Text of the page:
After learning that my dearest had never even seen a lamington, let alone tasted one (he’s foreign), they’ve been on my mind. Specifically, I realised that, although I’ve eaten and enjoyed lamingtons, I’ve never made any. I decided, therefore, to try making some for my birthday afternoon tea this weekend (particularly as they apparently freeze well and therefore could be made in advance).
First step in making lamingtons is, of course, a sponge. For my recipe I chose the genoese sponge recipe in Stephanie Alexander’s ‘The Cook’s Companion’ (page 429), which is the first recipe I’ve actually tried out of this book (it’s a lovely book though).
60 gm of unsalted butter, melted and cooled
Select a 20cm x 28 cm lamington tin or a 24cm x 5 cm deep round cake tin and brush with some of the melted butter. Dust with plain flour and tap to dislodge excess. Preheat oven to 180 degrees C.
Beat eggs and sugar with an elextric mixer (I used my electric whisk!) until thick and mousse like – this will take about 10 minutes. Sift 150g flour over the eggs and fold in thoroughly but lightly with a large metal spoon. Trickle cooled melted butter down the sides of the bowl and fold in. Pour into tin and bake for 15 – 18 minutes until top of cake feels springy to the touch (but do not open the oven before the 15 minutes has lapsed). Allow cake to cool for a few minutes in tin, then turn out onto a clean tea towel and leave until completely cold.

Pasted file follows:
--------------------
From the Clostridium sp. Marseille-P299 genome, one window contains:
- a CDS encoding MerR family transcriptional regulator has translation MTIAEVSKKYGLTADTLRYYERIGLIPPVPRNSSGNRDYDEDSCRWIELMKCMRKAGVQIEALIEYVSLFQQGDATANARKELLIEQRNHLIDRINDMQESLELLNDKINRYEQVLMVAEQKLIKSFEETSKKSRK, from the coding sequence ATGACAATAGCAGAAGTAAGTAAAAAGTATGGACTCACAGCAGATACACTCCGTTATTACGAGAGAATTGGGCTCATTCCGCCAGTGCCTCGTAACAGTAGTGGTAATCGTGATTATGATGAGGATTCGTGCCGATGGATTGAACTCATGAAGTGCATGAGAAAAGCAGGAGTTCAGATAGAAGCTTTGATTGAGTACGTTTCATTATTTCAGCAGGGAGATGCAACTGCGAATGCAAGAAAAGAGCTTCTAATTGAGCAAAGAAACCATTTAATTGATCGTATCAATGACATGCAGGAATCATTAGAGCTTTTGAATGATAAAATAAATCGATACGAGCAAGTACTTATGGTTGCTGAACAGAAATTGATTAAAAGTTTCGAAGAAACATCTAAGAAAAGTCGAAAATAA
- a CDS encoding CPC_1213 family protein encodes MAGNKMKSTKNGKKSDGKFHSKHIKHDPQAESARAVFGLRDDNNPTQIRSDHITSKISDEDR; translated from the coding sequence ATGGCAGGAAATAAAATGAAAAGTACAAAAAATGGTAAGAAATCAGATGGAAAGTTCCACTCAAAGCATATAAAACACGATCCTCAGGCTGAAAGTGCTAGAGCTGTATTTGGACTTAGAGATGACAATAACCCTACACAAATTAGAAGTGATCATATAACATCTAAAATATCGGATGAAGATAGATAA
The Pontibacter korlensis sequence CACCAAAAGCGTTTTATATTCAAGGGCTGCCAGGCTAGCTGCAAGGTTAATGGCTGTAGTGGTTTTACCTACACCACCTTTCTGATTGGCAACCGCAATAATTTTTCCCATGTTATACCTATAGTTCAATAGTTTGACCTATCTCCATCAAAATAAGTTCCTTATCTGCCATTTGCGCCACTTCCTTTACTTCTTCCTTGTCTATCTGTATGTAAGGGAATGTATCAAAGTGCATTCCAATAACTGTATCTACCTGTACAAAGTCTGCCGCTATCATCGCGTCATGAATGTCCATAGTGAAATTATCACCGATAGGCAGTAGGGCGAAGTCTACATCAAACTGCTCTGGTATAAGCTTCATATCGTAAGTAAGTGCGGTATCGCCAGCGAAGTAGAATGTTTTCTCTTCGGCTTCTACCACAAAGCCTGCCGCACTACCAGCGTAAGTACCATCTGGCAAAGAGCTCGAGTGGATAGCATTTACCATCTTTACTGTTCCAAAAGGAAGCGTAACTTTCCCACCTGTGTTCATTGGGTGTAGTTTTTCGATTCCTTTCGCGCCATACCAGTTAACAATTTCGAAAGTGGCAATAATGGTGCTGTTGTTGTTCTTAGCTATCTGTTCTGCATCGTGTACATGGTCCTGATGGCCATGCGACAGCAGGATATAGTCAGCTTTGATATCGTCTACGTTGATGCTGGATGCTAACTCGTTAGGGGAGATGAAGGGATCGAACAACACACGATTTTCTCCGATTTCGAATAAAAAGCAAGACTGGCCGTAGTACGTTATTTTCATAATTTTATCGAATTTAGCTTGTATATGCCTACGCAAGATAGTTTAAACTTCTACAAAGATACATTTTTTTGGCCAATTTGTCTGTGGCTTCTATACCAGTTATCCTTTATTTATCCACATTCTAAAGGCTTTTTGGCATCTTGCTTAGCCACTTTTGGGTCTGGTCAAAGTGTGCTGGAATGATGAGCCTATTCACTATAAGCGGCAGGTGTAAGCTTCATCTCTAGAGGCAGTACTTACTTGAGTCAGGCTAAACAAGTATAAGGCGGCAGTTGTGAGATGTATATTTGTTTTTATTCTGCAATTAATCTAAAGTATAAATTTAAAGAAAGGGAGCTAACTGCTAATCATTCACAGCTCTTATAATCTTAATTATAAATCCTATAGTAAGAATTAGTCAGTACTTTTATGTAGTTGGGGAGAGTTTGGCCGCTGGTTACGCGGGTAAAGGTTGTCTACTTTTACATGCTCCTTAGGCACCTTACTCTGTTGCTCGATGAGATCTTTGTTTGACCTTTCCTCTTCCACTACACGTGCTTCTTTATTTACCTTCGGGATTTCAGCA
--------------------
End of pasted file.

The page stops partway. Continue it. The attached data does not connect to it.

Now I actually used a 40 cm x 27 cm tin. This was because I really wanted to make mini lamingtons and I wanted to have jam in the middle. Apparently a true lamington should not have jam in the middle. However, I have said fie! to that and sandwiched my sponge around dark cherry jam (not traditional rasberry, but I like it and I had it in the fridge – cos I like it 😉
Because of my tin, my sponge was longer and thinner. I was a bit worried about the cooking time, but after 15 and a bit minutes it was golden and springy as described. I also worried about the buttering and flouring of the tin – which mostly worked, but the sponge did stick in a couple of the corners. Next time I’d probably put baking paper on the bottom at least.
I was impressed from the start that the cake’s sponginess came from the beaten eggs alone – and it is spongy. However, I only noticed that the cake didn’t have any ‘flavoring’ (vanilla for instance) until I was pouring it into the tin. The cake is still lovely and sweet, however – very reminiscent of sponge fingers. The sponge is now sitting in the freezer before icing and coconut-ing on the weekend – expect more pictures then!